At this stage of the global coronavirus pandemic, the impact of a COVID-19 infection is generally understood — often beginning with a mild fever and flu-like symptoms and potentially followed by a rapid decline in breathing capacity — but there hasn’t been an easy way to see how lungs are actually impacted by the disease. This week, George Washington University Hospital released a “virtual reality” flythrough of COVID-19-infected lungs in hopes that the visuals will startle viewers into keeping themselves and others safe.

The VR video was codeveloped by GWU thoracic surgical chief Dr. Keith Mortman and Surgical Theater, developers of VR imaging software that uses real-world data to create medical-grade 3D visualizations. Mortman previously used the software to show patients their lung or esophageal tumors prior to surgery but saw an opportunity to reveal the unusual way COVID-19 operates after taking a CT scan of an infected patient.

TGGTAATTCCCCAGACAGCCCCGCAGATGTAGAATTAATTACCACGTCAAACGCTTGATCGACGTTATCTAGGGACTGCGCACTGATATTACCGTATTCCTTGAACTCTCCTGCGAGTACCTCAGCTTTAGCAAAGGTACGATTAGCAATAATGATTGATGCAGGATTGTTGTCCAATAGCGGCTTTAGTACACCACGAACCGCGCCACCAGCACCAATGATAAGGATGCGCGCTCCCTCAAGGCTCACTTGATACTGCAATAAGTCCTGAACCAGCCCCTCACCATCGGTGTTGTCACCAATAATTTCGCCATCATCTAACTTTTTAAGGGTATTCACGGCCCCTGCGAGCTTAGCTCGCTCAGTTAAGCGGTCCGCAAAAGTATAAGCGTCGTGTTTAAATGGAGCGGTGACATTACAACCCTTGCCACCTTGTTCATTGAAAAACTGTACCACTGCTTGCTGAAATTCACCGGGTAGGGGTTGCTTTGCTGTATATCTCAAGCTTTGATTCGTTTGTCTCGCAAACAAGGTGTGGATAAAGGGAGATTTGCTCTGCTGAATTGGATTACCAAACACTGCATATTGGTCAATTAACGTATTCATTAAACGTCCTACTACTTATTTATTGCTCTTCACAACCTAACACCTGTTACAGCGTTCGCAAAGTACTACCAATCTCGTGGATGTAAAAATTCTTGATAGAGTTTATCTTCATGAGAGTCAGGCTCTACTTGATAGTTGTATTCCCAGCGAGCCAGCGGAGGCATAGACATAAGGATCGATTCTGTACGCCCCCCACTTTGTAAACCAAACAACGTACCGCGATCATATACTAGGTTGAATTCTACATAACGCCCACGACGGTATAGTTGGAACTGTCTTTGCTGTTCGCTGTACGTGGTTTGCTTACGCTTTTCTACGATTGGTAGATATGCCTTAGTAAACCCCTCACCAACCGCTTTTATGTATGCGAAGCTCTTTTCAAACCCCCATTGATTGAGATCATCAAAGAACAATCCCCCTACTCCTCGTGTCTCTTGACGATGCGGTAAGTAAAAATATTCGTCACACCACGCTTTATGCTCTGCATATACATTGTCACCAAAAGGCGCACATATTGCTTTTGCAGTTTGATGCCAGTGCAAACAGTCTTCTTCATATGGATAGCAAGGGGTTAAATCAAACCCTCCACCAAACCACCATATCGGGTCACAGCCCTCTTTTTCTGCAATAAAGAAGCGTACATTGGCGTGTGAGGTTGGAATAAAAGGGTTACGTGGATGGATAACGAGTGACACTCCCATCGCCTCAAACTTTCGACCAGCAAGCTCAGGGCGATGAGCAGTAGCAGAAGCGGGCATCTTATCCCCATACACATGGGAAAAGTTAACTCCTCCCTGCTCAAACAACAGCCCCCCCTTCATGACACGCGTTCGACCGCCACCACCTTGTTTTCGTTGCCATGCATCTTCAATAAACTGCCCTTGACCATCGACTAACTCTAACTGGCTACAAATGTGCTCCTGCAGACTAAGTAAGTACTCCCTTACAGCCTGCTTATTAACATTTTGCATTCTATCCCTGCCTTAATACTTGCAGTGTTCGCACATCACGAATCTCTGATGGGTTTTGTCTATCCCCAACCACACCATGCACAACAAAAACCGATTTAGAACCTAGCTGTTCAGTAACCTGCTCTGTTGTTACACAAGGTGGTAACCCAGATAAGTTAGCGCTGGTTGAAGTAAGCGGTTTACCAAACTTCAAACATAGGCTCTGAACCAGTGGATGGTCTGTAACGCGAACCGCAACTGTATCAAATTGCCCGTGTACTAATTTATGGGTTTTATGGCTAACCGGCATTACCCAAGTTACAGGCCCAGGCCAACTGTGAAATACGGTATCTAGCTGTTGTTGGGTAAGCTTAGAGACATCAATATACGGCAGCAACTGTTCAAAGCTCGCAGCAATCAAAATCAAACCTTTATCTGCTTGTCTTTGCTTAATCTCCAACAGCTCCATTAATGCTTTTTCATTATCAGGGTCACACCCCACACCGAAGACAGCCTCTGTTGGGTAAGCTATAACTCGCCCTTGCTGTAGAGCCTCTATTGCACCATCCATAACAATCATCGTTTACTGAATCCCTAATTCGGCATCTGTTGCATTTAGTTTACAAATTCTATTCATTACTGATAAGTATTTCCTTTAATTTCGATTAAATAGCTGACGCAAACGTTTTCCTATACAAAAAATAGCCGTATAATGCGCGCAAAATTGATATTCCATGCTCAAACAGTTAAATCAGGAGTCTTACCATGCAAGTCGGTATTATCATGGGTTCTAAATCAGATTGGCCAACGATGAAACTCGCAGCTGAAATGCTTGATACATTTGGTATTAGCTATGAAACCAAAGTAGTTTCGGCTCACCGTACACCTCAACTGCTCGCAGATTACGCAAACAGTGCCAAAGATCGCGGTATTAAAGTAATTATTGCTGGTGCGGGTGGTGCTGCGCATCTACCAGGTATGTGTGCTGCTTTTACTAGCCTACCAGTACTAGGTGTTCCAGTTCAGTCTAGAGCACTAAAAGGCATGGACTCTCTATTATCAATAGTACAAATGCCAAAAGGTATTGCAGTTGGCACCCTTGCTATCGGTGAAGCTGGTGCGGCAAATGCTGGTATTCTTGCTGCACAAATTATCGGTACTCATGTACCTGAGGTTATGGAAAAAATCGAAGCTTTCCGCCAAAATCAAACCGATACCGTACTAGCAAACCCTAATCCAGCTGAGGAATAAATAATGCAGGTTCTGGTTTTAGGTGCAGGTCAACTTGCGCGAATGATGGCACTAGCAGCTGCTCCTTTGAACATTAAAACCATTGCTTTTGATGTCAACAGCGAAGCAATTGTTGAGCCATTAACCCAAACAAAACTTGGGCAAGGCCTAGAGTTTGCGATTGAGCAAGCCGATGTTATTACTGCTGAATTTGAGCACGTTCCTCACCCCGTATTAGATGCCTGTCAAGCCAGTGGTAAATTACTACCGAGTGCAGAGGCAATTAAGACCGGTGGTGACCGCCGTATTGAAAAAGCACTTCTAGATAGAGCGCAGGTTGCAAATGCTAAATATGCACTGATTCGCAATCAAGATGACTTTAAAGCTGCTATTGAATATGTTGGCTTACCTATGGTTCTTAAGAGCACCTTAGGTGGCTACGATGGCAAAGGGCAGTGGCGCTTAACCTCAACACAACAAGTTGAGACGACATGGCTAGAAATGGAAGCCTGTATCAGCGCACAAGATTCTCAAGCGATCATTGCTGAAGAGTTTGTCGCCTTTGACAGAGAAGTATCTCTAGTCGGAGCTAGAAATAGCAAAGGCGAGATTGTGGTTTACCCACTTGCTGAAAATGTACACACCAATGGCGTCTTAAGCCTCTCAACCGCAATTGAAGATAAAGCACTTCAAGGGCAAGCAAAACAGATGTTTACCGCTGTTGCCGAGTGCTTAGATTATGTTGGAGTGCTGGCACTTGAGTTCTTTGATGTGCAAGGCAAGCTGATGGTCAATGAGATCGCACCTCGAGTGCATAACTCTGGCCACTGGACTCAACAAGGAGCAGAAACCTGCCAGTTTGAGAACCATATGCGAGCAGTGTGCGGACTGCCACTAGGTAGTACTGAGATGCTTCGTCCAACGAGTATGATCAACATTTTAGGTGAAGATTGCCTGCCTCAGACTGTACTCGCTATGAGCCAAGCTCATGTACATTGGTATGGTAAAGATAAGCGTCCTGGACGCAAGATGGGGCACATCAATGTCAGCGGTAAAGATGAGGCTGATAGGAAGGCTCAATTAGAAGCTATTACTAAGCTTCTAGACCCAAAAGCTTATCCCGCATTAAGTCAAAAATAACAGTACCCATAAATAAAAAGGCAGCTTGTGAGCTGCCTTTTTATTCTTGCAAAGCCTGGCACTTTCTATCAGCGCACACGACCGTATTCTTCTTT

Normally opaque, the lungs are depicted as translucent blue, with infected areas in yellow. Beyond the raw impact of the virus spreading throughout the lungs, GWU’s visualization shows how the body reacts to COVID-19 by creating multiple inflammation zones, collectively stifling normal lung capacity enough for patients to require hospitalization with either a breathing tube or ventilator. “The damage we’re seeing is not isolated to any one part of the lung,” said Mortman. “This is severe damage to both lungs diffusely.”

One discovery that’s particularly concerning is the fact that COVID-19 survivors may wind up with major, lasting lung damage if the inflammation doesn’t subside over time. At that point, “it becomes essentially scarring in the lungs,” Mortman explained, and “could impact somebody’s ability to breathe in the long term.”

Mortman hopes that seeing the severity of the infection using 3D visualizations will shock stubborn members of the public into staying home, washing their hands, and following other precautions to keep themselves and their communities safe. The full video is available on YouTube here.


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